Sell My iMac Online

How To Sell Your iMac Online on Money4MyTech

Whether you are looking to upgrade your iMac or having a clear out at home to make some money, our simple process makes it incredibly easy to sell your iMac online and get paid quickly. Follow the simple steps below or click here for further details.

  1. From the homepage select the type of device from the options available
  2. Choose your make and model
  3. Click “Trade in now”
  4. Tell us the condition of your laptop
  5. Accept the quote
  6. Erase personal data
  7. Send us your laptop
  8. Get paid

The service is completely free and there are no hidden charges involved when selling any device. There are multiple options for how you wish to be paid (Bank Transfer, Cheque, PayPal), and its super easy to get your laptop sent to us using our free post or courier services.


Need help to get you started?

Read our guide below for everything you need to know about selling your iMac online.

1. What are the different iMac Models?

iMac G3

Bondi blue iMac G3

The first iMac, iMac G3, was released in 1998 aimed at the lower end of the consumer market. Just as the internet was taking off, the iMac was designed to make connecting to the internet easily and was the first product to make Apple a household name.

Unlike PCs available at the time, the iMac G3 stood out with its curvy design and translucent, Bondi blue case. Steve Jobs commented about the G3 “The back of our computer looks better than the front of the other guys”. A year later a more powerful iMac was released in five different colours: Tangerine, Grape, Strawberry, Blueberry and Lime.

A number of revisions were made to the iMac G3 with four models being released in October 1999, July 2000, February 2001 and July 2001.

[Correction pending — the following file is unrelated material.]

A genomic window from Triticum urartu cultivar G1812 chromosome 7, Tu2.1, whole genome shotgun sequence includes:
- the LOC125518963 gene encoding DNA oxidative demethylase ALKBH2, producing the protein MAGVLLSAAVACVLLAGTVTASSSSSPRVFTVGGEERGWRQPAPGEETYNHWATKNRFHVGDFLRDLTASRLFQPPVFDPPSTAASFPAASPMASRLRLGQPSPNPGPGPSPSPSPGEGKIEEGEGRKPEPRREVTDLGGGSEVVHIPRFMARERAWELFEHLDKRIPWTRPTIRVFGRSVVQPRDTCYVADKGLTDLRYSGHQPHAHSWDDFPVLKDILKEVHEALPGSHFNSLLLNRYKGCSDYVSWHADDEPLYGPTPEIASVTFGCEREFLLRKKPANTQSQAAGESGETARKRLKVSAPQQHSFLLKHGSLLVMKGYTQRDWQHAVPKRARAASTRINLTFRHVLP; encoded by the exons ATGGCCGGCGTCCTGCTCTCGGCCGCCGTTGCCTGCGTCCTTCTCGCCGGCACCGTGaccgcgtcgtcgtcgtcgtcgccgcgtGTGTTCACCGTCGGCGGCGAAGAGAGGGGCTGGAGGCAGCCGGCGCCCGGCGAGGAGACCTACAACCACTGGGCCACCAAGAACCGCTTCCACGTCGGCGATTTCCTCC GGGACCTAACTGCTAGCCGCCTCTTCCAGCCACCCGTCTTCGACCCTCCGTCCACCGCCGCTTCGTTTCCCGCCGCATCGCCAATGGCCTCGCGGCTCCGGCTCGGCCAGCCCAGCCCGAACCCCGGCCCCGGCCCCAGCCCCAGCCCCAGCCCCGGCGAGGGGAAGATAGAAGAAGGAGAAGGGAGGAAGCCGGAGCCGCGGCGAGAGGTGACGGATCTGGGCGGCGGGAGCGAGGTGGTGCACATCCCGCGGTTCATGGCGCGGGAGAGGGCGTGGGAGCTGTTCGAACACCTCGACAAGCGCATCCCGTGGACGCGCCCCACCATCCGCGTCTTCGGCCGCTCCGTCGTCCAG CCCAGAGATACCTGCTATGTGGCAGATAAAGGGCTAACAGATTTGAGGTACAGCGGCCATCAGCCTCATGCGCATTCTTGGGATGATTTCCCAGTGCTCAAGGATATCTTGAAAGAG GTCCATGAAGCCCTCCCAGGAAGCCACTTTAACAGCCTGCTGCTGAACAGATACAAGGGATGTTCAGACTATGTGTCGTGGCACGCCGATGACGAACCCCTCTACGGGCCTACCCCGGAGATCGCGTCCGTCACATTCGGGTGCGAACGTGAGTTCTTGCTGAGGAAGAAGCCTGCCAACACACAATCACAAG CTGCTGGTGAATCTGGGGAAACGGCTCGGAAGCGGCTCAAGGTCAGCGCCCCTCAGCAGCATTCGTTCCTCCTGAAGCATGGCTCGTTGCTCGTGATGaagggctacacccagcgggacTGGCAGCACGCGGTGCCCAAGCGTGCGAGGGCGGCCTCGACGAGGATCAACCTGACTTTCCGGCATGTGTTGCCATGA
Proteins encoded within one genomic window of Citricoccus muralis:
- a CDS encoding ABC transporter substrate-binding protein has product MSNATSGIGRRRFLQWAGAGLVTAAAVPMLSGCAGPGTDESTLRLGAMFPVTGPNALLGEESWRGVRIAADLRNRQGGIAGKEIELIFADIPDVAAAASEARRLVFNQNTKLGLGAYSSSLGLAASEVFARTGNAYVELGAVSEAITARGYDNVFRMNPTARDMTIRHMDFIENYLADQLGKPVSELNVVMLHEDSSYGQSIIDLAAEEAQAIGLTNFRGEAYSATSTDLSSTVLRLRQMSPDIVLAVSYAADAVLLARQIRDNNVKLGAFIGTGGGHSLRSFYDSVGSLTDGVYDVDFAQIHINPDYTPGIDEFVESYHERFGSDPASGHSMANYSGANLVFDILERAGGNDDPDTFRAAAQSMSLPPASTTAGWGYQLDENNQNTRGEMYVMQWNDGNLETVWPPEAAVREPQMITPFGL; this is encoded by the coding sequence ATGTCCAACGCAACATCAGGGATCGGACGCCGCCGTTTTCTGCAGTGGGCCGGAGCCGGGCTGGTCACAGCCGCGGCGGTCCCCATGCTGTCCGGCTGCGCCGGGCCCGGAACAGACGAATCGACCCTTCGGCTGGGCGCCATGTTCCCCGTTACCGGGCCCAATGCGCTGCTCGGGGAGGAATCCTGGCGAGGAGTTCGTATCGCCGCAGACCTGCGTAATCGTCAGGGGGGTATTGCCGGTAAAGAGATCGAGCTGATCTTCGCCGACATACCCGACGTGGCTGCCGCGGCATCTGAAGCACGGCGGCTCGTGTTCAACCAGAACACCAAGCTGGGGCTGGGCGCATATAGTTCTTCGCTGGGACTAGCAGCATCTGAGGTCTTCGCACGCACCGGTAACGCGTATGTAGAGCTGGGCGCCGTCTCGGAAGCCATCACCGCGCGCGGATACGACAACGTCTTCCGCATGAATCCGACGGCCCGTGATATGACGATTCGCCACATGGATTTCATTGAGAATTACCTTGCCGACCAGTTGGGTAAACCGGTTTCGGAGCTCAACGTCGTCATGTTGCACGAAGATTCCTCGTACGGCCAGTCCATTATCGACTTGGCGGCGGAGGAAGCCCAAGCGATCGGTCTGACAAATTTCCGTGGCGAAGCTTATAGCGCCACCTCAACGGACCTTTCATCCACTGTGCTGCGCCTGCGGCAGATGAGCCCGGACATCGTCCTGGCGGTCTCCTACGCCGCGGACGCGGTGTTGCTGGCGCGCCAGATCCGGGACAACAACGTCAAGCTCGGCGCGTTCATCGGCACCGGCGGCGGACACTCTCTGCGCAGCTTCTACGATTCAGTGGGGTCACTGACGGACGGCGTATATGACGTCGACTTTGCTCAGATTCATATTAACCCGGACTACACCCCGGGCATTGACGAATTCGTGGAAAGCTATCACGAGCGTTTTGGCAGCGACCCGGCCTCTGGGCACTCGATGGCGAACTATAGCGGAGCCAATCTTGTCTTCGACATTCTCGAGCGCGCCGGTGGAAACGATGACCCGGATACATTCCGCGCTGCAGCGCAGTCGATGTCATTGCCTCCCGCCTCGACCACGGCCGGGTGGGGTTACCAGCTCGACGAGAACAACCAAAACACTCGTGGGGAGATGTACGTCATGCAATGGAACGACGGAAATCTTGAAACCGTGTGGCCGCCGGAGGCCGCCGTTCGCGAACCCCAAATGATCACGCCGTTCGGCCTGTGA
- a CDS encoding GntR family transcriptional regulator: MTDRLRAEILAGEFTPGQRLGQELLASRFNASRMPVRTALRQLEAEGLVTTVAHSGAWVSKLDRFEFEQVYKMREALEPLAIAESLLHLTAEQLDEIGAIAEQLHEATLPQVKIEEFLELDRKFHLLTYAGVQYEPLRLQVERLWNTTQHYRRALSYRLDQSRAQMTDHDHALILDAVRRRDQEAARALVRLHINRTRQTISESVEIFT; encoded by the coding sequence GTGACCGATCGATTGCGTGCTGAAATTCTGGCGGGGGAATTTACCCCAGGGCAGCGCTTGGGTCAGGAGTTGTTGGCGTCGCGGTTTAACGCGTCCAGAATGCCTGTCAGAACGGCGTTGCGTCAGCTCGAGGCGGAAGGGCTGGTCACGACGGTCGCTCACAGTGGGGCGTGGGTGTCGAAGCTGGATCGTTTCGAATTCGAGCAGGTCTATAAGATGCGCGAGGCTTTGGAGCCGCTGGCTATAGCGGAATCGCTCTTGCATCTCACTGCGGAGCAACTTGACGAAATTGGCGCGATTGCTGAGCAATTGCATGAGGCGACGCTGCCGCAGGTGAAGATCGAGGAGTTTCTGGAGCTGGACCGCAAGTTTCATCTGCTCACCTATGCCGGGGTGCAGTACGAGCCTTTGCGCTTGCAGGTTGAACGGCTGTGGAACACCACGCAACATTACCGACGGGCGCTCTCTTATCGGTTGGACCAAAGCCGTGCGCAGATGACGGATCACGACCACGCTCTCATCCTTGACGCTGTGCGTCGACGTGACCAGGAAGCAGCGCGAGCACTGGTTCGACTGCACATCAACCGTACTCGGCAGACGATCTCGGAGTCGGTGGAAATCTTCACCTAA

iMac G4

In January 2002 Apple released the iMac G4. The design of the thin flat panelled screen connected to the base by a cantilever arm was another huge consumer success. The innovative ‘flower pot’ design helped to lure many more people away from the comparatively unexciting Windows PC models that were available at the time.

iMac G5

iMac G5


The third generation of the iMac was launched in mid-2004. The new all-in-one look of the G5 was created by housing all of the components behind the LCD panel. It was the last iMac that could run ‘classic’ Mac OS applications. In 2006, Apple began using a more powerful Intel processor in its entire range of PCs and laptop. The result was a machine twice as powerful as the previous model.

iMac with iSight

The iMac with iSight kept the white polycarbonate casing of the previous iMac G5 and incorporated a camera above the display.

iMac (Aluminium)

The next generation of iMacs were inspired by the design of the iPhone. A glossy display framed by a black bezel, housed in an aluminium casing gave it a modern high-end design look. A wireless mouse and keyboard came as part of the package while the size and design of the screen were upgraded to accommodate the increased use of iMacs for multimedia applications.

Unibody iMac

iMac Aluminium

With the release of the unibody iMac in October 2009, the back of the iMac became a continuation of the front and sides rather than a separate backplate.

Slim Unibody iMac